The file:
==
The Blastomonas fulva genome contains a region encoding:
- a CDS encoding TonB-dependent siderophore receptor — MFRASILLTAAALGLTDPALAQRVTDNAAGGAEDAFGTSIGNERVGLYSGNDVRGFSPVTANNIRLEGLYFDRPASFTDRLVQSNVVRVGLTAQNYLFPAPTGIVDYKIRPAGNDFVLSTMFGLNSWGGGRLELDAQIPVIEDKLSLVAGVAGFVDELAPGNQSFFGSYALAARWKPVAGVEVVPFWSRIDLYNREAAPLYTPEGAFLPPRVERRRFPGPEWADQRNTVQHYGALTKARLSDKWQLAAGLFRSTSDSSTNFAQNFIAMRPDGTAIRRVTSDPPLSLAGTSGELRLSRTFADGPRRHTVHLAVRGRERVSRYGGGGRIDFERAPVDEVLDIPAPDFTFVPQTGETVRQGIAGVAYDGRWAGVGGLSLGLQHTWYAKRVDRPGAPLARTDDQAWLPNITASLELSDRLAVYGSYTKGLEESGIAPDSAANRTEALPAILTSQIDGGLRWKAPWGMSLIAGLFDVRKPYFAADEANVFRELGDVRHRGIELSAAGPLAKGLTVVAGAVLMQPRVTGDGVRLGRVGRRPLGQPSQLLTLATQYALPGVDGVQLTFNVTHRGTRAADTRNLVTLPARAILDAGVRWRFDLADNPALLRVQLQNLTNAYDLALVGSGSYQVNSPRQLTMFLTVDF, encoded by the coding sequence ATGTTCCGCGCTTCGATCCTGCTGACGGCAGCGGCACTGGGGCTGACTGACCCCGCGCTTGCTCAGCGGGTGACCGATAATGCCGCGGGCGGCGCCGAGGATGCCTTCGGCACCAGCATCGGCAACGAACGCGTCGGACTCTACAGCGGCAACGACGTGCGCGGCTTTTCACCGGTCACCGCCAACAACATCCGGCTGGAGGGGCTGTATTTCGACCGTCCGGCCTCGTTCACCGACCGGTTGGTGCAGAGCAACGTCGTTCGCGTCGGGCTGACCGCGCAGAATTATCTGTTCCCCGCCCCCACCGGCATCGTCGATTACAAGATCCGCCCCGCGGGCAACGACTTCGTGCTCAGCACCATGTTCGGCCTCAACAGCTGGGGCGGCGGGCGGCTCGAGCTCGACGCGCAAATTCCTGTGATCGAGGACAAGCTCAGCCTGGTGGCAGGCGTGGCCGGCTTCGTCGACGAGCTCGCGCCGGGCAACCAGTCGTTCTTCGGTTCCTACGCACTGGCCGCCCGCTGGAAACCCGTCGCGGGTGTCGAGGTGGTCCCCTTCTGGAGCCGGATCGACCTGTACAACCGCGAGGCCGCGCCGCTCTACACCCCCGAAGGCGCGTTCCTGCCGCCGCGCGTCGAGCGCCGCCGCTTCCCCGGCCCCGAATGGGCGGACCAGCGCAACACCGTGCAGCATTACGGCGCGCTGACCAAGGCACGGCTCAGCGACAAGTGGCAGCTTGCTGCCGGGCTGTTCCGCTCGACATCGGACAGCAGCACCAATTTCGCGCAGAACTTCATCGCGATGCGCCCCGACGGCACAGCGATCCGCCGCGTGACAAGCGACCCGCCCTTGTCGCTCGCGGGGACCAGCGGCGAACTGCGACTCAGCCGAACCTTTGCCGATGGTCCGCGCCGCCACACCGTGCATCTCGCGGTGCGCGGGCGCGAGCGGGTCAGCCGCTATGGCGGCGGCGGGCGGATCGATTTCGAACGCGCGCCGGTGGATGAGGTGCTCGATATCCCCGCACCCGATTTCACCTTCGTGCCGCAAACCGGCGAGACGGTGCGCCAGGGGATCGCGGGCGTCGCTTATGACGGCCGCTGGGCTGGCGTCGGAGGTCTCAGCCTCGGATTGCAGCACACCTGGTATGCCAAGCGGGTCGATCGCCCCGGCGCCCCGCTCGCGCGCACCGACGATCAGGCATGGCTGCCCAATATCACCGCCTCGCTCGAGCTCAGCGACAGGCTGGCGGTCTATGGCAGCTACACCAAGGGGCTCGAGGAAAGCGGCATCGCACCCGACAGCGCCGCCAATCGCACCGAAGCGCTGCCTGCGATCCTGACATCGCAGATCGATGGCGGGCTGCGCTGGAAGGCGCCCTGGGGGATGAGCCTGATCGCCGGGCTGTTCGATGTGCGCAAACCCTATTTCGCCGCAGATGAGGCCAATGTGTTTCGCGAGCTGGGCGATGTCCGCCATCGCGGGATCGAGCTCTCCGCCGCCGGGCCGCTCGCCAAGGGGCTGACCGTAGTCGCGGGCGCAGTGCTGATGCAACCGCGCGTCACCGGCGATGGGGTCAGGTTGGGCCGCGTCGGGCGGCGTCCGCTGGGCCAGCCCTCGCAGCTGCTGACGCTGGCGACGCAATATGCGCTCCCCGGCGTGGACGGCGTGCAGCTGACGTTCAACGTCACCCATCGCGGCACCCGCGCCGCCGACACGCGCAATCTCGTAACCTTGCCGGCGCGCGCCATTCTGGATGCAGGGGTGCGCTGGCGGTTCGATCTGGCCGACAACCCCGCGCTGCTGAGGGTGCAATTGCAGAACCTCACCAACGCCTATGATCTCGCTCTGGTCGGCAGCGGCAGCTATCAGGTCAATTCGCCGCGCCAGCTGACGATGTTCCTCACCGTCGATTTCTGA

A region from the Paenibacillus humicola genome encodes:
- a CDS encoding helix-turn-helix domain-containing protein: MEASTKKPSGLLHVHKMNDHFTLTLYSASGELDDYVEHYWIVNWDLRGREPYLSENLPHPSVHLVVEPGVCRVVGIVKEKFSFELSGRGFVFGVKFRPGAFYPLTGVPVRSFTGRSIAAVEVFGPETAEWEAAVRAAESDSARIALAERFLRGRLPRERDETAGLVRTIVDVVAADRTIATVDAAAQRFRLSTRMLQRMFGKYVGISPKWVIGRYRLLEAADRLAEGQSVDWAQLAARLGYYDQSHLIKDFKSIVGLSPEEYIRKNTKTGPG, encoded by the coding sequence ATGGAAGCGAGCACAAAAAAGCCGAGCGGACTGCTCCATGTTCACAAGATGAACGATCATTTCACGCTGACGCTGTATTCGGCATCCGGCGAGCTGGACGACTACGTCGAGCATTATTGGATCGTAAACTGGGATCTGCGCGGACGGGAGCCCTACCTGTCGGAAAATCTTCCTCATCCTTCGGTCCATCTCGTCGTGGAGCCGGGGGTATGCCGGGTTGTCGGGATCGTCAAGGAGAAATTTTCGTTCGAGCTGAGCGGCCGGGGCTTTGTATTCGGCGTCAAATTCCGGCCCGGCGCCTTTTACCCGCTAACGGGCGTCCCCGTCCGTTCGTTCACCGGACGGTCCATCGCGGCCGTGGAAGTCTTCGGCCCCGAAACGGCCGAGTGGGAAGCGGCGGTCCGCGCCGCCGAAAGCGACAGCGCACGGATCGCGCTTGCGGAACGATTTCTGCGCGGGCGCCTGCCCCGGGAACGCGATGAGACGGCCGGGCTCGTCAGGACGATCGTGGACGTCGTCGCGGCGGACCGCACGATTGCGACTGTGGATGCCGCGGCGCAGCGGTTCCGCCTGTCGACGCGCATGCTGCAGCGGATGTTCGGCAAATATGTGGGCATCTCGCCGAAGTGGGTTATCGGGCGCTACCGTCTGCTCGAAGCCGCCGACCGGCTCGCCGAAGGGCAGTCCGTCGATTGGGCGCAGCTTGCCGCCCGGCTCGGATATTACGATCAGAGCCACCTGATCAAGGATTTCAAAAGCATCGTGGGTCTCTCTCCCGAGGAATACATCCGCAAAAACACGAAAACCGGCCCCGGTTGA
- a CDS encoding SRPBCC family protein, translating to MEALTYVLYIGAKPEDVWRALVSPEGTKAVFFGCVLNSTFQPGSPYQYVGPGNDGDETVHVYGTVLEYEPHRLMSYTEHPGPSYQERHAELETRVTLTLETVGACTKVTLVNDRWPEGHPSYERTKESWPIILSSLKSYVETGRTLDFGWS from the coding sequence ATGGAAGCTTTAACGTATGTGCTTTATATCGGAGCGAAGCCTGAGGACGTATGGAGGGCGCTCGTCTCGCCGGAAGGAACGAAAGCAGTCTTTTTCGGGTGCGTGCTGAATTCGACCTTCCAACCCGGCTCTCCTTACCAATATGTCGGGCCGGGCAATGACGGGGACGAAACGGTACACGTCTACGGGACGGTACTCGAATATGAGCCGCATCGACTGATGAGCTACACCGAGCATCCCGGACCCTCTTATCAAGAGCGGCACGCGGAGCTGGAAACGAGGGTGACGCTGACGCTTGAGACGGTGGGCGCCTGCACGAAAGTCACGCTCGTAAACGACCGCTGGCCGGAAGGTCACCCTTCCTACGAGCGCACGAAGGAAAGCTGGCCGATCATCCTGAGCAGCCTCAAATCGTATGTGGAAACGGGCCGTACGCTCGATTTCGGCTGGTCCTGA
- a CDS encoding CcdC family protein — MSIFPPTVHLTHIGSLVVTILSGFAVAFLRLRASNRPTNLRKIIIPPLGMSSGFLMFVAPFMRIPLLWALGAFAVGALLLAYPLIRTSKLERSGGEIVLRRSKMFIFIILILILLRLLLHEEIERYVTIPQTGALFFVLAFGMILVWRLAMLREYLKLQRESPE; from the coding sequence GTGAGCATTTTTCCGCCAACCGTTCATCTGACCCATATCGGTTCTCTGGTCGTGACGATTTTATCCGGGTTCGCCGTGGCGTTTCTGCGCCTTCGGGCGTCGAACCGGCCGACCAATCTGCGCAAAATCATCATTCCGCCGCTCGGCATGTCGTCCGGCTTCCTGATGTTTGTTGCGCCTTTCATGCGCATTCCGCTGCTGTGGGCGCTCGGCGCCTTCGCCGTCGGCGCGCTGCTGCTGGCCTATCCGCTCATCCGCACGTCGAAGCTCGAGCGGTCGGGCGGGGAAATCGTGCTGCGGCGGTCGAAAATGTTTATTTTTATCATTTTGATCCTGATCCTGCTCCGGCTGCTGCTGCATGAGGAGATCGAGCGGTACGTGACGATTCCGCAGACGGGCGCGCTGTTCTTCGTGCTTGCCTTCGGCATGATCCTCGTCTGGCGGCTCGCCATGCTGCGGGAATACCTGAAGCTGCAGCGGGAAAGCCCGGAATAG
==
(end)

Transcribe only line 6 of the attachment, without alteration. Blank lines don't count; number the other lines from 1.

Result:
- a CDS encoding CcdC family protein — MSIFPPTVHLTHIGSLVVTILSGFAVAFLRLRASNRPTNLRKIIIPPLGMSSGFLMFVAPFMRIPLLWALGAFAVGALLLAYPLIRTSKLERSGGEIVLRRSKMFIFIILILILLRLLLHEEIERYVTIPQTGALFFVLAFGMILVWRLAMLREYLKLQRESPE; from the coding sequence GTGAGCATTTTTCCGCCAACCGTTCATCTGACCCATATCGGTTCTCTGGTCGTGACGATTTTATCCGGGTTCGCCGTGGCGTTTCTGCGCCTTCGGGCGTCGAACCGGCCGACCAATCTGCGCAAAATCATCATTCCGCCGCTCGGCATGTCGTCCGGCTTCCTGATGTTTGTTGCGCCTTTCATGCGCATTCCGCTGCTGTGGGCGCTCGGCGCCTTCGCCGTCGGCGCGCTGCTGCTGGCCTATCCGCTCATCCGCACGTCGAAGCTCGAGCGGTCGGGCGGGGAAATCGTGCTGCGGCGGTCGAAAATGTTTATTTTTATCATTTTGATCCTGATCCTGCTCCGGCTGCTGCTGCATGAGGAGATCGAGCGGTACGTGACGATTCCGCAGACGGGCGCGCTGTTCTTCGTGCTTGCCTTCGGCATGATCCTCGTCTGGCGGCTCGCCATGCTGCGGGAATACCTGAAGCTGCAGCGGGAAAGCCCGGAATAG